Tyton Brunner (left) works with a student.
Tyton Brunner draws a crowd.
On the PennWest California campus, seeing Brunner often means seeing a student -- or two, or four -- engaged in conversation as they seek his company and guidance on a variety of subjects.
As academic achievement specialist for PennWest, student interaction is his job, but it is also his calling.
“When we took a strength-finder test, empathy was my number one strength,” Brunner said. “I focus on motivating students in need. I talk to students who need a lot of motivating, to keep them on track with what they need, to point them toward resources.”
For his efforts, Brunner has received the 2022 Paving the Way to Educational Success Advocate Award, given by the Pennsylvania Education for Children & Youth Experiencing Homelessness Program, managed by the Pennsylvania Department of Education.
“Things have come full circle,” Brunner said. “I grew up in a foster care environment. I know how it feels to have support, and I want to support students who come to my office. Support plays such a key role in deciding if students want to stay or go, if they push through the hard times.”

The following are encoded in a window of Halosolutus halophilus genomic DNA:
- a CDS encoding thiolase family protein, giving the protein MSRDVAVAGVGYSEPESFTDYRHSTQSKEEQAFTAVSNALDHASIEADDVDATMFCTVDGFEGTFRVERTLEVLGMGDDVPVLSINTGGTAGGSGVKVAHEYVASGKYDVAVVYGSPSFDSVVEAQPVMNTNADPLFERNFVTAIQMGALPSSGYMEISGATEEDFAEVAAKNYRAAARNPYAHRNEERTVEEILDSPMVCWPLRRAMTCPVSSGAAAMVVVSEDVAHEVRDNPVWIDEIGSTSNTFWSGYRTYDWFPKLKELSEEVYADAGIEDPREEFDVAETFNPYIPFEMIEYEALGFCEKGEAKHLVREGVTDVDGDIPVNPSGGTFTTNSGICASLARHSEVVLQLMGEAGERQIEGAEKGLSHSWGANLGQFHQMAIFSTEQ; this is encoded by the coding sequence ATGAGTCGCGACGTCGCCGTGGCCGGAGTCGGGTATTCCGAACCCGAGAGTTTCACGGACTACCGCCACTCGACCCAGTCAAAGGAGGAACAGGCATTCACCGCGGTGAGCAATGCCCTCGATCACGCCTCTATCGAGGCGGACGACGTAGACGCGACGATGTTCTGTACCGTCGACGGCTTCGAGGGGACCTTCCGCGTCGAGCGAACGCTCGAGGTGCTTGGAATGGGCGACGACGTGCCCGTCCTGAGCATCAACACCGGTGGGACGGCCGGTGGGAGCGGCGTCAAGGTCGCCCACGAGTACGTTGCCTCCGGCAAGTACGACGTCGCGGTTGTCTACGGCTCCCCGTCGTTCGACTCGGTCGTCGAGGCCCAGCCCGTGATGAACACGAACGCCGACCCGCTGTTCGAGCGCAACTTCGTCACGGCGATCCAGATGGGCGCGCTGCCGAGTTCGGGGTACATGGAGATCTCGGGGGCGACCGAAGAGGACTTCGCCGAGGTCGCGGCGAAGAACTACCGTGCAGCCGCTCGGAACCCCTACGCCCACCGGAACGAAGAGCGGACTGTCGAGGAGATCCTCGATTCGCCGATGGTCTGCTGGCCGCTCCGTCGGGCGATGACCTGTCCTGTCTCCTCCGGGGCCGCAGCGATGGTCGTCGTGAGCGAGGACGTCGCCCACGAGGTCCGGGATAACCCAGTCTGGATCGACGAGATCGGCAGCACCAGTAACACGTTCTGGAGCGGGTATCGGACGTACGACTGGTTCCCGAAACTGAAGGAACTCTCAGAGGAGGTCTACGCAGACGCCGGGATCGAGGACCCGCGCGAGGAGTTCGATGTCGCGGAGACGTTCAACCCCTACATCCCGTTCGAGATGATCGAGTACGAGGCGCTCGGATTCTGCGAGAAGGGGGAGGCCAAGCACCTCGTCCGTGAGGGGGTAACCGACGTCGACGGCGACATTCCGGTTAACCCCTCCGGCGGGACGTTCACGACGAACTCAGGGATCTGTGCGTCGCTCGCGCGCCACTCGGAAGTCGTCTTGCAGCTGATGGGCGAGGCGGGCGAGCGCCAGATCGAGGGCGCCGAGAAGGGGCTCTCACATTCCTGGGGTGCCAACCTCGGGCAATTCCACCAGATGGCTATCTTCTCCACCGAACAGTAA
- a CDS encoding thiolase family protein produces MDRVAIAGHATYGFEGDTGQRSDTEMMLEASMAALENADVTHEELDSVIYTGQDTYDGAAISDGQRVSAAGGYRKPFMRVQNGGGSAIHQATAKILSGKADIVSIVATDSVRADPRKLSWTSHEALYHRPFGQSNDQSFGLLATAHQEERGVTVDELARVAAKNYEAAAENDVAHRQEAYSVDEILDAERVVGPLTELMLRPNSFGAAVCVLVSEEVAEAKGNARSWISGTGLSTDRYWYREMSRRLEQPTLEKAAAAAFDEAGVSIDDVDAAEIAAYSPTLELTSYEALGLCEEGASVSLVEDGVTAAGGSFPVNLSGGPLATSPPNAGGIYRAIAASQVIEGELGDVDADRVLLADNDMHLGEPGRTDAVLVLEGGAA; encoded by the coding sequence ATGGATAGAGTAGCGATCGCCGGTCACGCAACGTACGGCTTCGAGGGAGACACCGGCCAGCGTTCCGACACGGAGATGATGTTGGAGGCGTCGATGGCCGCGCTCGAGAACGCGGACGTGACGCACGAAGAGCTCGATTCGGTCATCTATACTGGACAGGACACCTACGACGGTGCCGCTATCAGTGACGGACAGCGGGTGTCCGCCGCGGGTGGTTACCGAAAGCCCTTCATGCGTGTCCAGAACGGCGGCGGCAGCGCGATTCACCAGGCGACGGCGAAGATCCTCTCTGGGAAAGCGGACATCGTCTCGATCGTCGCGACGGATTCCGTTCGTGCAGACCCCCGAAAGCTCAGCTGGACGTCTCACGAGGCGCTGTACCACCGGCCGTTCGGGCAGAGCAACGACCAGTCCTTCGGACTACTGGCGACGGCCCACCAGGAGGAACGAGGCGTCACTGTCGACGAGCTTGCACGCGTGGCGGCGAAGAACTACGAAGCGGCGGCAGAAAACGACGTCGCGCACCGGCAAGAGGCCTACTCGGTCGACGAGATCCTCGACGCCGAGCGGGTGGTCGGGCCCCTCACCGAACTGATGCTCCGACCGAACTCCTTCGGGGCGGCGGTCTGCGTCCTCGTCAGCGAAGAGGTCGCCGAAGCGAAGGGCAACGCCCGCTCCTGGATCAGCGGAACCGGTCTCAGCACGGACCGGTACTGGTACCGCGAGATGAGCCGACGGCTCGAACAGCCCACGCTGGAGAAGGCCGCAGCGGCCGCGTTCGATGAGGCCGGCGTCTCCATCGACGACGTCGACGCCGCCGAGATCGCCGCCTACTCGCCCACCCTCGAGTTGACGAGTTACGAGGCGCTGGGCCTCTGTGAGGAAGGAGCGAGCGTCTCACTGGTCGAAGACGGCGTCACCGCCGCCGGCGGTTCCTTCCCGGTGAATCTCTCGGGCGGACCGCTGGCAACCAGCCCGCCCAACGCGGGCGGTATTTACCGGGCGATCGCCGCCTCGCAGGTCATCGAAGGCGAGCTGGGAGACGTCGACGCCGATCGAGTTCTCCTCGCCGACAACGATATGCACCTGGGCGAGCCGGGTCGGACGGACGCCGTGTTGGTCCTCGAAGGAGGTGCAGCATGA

California hosts a Fostering Youth program on campus but also provides staff support so that students who are unfamiliar with the college experience and also may have difficulties making connections have a contact.
At California, said Jill Loop, executive director of Student Outreach and Success at PennWest, that person is Brunner.
“Tyton brings an element of ‘real talk’ and ‘we’ll get through this together’ to every student he interacts with,” she said. “He is repeatedly able to capture the attention of foster youth, build their trust and help them identify the people and offices on campuses who can help them succeed.”
In addition to his work with students who have aged out of the foster care system, Brunner manages the Supplemental Instruction program at California. It’s offered through a five-year $2.1 million grant awarded in 2020from the U.S. Department of Education’s Title III Strengthening Institutions program.
It uses a group learning approach designed to enhance student success in “barrier courses” – classes with higher failure and withdrawal rates.
Brunner recruits, hires, and trains SI leaders – current students with a GPA of 3.0 or higher who already have passed these historically challenging courses with a B+ grade or better.
There are now 40 classes in the SI program, with more expected to be added for the spring semester. They are taught in person at California, or online for students at Edinboro or Clarion.
For Brunner, it’s the all about doing what comes naturally.
“Small things are big things when it comes to helping our students,” he said. “You don’t look for a reward.”